Just how good was the quality of these leagues? We can make a rough estimate by comparing the goal scoring totals of players (adjusting for the scoring environment of each league) who played in both the IHL and the Eastern Canada Hockey Association (ECHA), which was the top Canadian league at the time and the destination of many of the US league's best players when it ceased operations in 1907, including the above-noted Hall of Famers. With this simple league equivalency calculation, we can estimate the IHL was about 90% of the quality of the ECHA, making it nearly equal to the Canadian circuit. Although few players moved directly to or from the WPHL from a Canadian league, many moved to or from the IHL. In this way, we find the WPHL and IHL were very nearly equal in quality to each other, meaning the WPHL was also about 90% of the quality of the ECHA.
This high level of competition is borne out by the results of the World Series professional championship played between the Pittsburgh Bankers (champions of the WPHL) and Stanley Cup holders Montreal Wanderers in March of 1908. The mighty Wanderers (featuring four future Hall of Famers in Moose Johnson, Ernie Russell, Art Ross and Riley Hern among their starting seven) posted an 8-2 record in the ECHA, then defeated the champions of the Manitoba league and OPHL to defend the Stanley Cup (winning all five Cup matches by a combined score of 47-16) before taking on the Bankers. Against this juggernaut, one would think the Bankers would do well to keep the games close. Pittsburgh did not only that, they actually won one of the three matches, losing by a combined score of only 11 goals to 16.
At the time of the IHL's operation, many Canadian senior hockeyists were in fact paid professionals, but this reality was disguised by the teams and the players because the game was ostensibly under the umbrella of amateur sport. The emergence of the IHL, however, created very real competition for the services of top flight players, and the US-based league was populated almost entirely by Canadians. Northern hockey moguls realized that in order to keep their talent from crossing the border, full and open professionalism would be required, allowing them to pay competitive salaries. Within a short time, not only did the Manitoba Hockey League and the ECAHA allow professional players in their ranks, but entirely new leagues (such as the Ontario Professional Hockey League) sprang up to take advantage of the new pro hockey environment. Now able to play professionally in their homeland, many IHL players left the US. This loss of quality hockeyists forced the IHL to fold after its third year of operation. Although this allowed the WPHL to revive for a few more seasons, ultimately the focus of high-level hockey shifted back squarely to Canada, where it would remain for some time. But without the WPHL and IHL, professionalism in Canadian hockey would not have arrived when it did.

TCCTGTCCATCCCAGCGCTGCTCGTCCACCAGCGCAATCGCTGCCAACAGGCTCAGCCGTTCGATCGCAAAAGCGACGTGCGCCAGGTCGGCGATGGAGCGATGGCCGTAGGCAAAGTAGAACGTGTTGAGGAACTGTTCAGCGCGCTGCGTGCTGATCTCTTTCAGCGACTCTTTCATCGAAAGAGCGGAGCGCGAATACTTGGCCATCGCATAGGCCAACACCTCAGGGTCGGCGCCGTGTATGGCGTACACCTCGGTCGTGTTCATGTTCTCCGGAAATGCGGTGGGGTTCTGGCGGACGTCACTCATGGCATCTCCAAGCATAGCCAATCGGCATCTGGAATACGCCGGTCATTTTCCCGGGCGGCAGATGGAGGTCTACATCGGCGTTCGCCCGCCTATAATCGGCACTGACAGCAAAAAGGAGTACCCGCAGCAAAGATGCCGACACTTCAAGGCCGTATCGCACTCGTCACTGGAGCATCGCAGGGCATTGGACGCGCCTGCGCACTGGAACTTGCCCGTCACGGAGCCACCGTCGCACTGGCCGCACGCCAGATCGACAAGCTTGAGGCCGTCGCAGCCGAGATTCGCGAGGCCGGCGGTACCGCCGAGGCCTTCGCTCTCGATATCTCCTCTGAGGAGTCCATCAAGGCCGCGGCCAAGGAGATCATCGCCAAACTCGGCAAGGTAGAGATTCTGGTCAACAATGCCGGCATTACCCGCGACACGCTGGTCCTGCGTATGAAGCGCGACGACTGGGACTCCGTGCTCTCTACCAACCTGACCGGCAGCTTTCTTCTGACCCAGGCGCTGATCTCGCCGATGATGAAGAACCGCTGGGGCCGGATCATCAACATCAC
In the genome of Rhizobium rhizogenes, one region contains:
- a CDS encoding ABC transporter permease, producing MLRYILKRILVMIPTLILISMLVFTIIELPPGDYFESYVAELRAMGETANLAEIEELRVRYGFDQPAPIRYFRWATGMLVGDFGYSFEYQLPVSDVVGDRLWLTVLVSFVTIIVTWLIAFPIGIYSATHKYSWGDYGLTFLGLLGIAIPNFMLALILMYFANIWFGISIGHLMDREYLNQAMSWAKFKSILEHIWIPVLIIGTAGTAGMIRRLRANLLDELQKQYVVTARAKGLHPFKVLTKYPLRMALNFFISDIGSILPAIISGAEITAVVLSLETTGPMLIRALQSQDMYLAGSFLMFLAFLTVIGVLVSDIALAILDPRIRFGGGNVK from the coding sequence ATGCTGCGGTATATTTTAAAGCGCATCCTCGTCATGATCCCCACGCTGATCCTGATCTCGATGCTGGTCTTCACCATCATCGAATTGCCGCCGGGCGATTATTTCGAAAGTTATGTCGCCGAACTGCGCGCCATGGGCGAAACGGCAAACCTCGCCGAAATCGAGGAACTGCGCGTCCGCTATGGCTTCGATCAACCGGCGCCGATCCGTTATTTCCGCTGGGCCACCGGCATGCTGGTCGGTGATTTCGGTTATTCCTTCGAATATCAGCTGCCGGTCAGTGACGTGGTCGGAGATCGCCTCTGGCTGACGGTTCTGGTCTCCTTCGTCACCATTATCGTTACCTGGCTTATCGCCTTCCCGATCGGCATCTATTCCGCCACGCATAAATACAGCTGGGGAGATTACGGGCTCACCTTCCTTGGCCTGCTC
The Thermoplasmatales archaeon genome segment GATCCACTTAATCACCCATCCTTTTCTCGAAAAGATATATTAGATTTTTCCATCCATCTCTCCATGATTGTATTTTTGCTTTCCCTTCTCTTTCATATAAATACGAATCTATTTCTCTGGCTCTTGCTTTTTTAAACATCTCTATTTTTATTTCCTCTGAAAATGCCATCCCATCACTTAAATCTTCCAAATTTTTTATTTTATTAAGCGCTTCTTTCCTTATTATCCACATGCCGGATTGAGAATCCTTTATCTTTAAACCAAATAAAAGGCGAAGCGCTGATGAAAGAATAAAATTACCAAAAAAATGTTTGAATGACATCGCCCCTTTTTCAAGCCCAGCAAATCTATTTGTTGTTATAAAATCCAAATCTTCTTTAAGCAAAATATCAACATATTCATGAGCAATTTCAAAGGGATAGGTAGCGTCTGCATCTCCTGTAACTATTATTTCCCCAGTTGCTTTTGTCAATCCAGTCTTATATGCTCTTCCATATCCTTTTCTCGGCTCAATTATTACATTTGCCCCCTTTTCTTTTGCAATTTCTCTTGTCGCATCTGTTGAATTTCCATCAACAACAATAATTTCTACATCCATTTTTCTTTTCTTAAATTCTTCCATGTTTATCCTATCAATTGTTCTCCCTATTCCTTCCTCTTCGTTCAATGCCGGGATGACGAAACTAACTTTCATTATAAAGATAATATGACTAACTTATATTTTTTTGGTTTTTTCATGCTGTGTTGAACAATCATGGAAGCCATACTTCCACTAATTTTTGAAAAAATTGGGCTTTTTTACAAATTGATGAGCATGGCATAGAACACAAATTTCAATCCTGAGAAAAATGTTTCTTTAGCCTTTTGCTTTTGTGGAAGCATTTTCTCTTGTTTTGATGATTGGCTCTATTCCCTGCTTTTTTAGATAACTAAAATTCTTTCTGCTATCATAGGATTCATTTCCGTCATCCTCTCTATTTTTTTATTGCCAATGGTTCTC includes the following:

Events in history often have a butterfly effect, with even the smallest ripple expanding over time to create great change. The WPHL led directly to the IHL, and the IHL led directly to the professionalization of hockey in Canada. Open professionalism in the game's home country had a very significant impact on the ECAHA, which soon became the ECHA, then the NHA and ultimately the NHL. If it were not for Pittsburgh and the first pro hockey league that called that city its home, who knows how different the path of hockey in Canada would have been. When you watch the Winter Classic this year, try to remember the vital role that the city of Pittsburgh played in the development of major league hockey, before there was even an NHL, nearly 110 years ago.